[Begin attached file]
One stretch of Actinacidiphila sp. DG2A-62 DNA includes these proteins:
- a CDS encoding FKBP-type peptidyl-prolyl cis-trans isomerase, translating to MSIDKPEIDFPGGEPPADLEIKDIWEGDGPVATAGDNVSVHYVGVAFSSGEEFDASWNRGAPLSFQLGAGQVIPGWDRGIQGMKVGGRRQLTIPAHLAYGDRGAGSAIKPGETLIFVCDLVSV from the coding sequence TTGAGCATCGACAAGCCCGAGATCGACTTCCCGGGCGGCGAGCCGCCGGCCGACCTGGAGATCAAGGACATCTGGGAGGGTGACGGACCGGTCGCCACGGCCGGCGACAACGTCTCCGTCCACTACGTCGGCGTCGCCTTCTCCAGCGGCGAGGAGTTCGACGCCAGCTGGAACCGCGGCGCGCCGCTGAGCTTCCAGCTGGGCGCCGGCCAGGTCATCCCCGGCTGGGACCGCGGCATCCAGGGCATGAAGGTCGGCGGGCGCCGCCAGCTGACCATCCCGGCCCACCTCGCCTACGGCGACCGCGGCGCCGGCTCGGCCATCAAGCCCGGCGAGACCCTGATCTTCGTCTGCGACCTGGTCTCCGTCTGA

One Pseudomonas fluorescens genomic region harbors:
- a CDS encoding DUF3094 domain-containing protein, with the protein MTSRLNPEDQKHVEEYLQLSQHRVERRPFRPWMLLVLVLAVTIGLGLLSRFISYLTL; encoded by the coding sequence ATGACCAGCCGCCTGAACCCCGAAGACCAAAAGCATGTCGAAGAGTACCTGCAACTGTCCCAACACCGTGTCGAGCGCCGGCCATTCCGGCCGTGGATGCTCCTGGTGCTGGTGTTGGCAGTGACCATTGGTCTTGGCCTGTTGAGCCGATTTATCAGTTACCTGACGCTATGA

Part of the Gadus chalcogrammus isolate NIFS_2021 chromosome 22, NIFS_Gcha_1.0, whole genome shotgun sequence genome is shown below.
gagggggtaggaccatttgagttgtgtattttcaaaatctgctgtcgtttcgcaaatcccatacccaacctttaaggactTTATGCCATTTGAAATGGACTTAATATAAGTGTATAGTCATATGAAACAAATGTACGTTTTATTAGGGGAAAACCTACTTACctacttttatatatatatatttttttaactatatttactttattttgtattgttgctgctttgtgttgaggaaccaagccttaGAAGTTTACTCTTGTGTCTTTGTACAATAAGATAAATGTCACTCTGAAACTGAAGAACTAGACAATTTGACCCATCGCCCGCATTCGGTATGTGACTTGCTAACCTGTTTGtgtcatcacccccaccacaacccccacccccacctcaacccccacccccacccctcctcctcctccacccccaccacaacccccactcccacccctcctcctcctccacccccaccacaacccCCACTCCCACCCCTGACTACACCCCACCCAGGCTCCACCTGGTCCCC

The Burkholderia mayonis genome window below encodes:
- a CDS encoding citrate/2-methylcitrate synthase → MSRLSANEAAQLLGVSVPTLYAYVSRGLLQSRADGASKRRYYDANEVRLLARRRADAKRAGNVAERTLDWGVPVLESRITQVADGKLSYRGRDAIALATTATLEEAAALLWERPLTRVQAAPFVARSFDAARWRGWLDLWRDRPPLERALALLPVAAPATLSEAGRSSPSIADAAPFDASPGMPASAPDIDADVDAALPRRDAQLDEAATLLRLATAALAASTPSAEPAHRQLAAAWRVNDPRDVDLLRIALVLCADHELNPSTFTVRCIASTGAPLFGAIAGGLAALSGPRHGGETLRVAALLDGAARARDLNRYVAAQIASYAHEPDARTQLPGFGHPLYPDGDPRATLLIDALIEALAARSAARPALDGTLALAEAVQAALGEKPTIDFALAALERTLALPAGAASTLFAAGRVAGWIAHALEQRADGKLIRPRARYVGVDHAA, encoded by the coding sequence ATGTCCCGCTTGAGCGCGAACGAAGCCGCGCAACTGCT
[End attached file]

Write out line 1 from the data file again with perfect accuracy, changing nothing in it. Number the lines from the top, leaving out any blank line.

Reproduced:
One stretch of Actinacidiphila sp. DG2A-62 DNA includes these proteins: